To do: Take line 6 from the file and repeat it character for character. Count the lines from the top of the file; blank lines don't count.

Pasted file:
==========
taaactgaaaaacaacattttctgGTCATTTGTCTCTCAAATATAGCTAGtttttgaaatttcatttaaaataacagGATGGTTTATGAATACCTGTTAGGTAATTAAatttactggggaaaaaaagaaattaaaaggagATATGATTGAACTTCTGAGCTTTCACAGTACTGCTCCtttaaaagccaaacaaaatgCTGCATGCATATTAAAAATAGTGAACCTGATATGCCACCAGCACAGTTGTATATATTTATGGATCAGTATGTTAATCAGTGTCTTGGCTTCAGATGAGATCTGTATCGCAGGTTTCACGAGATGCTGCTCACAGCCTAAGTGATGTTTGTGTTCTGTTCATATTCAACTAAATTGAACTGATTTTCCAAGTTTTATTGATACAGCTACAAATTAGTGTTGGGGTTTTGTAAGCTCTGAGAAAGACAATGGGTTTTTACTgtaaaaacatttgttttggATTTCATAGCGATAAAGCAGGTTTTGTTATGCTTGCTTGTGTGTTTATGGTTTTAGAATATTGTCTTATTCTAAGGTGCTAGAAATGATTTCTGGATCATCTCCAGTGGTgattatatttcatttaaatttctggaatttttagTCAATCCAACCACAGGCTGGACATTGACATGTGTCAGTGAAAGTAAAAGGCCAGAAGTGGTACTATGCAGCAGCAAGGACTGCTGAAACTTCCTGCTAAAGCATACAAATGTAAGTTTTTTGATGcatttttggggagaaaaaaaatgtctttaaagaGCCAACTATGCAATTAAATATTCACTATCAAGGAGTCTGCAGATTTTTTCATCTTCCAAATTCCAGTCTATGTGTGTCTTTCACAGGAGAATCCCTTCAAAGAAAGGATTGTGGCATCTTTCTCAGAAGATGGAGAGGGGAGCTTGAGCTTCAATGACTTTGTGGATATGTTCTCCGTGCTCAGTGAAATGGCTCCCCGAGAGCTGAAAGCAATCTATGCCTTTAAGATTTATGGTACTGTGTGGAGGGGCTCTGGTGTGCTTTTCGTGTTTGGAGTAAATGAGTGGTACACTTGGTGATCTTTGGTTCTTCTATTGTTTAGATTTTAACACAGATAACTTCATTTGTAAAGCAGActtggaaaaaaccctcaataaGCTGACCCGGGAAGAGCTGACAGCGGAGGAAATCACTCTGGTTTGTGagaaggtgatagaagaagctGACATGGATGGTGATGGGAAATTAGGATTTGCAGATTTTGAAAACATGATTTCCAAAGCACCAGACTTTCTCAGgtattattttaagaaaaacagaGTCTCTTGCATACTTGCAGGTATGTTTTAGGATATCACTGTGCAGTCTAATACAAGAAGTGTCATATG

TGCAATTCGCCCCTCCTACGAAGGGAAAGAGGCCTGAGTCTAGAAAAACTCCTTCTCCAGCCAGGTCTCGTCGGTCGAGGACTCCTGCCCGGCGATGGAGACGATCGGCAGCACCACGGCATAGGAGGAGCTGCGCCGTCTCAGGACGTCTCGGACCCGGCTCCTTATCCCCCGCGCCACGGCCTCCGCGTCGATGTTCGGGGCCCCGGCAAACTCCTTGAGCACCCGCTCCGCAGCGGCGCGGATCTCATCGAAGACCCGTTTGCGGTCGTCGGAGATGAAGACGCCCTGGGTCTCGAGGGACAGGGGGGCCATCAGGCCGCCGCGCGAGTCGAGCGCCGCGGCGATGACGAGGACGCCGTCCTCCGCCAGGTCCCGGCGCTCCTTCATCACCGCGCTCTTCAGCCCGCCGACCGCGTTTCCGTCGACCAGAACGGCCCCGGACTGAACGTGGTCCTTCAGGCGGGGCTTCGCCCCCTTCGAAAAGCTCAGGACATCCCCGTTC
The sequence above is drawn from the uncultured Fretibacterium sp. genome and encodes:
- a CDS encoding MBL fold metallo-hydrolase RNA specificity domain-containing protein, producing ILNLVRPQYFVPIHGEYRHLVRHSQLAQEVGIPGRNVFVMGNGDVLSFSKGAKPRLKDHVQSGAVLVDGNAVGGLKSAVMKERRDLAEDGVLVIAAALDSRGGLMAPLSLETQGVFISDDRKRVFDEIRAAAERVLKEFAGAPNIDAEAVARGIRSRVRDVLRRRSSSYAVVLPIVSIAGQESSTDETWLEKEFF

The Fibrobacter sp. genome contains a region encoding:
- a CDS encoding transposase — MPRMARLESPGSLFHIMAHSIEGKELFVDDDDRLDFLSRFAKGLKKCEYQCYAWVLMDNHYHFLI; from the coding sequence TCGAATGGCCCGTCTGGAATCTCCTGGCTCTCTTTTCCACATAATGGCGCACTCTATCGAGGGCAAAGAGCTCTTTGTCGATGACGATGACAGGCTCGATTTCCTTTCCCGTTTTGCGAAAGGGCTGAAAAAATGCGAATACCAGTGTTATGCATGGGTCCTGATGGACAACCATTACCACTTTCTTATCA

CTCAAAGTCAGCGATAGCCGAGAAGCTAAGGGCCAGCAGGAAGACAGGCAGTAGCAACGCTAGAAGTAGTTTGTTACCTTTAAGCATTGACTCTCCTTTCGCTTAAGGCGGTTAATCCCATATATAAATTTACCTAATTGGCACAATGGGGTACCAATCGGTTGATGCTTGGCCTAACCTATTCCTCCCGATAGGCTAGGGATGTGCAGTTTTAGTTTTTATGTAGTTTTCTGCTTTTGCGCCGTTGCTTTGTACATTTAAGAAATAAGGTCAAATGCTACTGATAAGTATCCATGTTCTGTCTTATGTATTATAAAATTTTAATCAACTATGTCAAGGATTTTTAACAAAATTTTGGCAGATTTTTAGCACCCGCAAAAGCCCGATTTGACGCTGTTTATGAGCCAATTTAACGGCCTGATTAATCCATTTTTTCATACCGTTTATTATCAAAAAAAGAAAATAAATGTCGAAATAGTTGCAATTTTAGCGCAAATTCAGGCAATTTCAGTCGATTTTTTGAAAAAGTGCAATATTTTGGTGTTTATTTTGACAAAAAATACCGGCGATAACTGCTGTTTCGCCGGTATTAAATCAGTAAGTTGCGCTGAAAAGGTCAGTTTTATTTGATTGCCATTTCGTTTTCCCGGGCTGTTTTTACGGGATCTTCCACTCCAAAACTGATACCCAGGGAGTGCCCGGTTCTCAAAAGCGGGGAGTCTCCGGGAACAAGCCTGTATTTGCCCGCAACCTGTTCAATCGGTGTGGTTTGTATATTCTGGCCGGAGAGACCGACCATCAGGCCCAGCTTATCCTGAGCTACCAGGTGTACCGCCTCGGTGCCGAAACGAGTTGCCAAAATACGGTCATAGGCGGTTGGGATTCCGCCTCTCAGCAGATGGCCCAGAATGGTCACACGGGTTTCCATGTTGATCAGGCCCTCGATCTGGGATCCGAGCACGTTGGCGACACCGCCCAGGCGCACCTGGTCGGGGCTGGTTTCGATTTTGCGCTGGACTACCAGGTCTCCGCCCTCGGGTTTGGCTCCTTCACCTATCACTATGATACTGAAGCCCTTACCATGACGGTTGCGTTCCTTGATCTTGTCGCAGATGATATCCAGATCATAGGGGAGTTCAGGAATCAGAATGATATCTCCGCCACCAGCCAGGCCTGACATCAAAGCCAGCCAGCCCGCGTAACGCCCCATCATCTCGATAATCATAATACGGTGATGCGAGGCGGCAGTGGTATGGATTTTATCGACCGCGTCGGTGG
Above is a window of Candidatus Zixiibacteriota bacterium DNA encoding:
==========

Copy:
- a CDS encoding transposase — MPRMARLESPGSLFHIMAHSIEGKELFVDDDDRLDFLSRFAKGLKKCEYQCYAWVLMDNHYHFLI; from the coding sequence TCGAATGGCCCGTCTGGAATCTCCTGGCTCTCTTTTCCACATAATGGCGCACTCTATCGAGGGCAAAGAGCTCTTTGTCGATGACGATGACAGGCTCGATTTCCTTTCCCGTTTTGCGAAAGGGCTGAAAAAATGCGAATACCAGTGTTATGCATGGGTCCTGATGGACAACCATTACCACTTTCTTATCA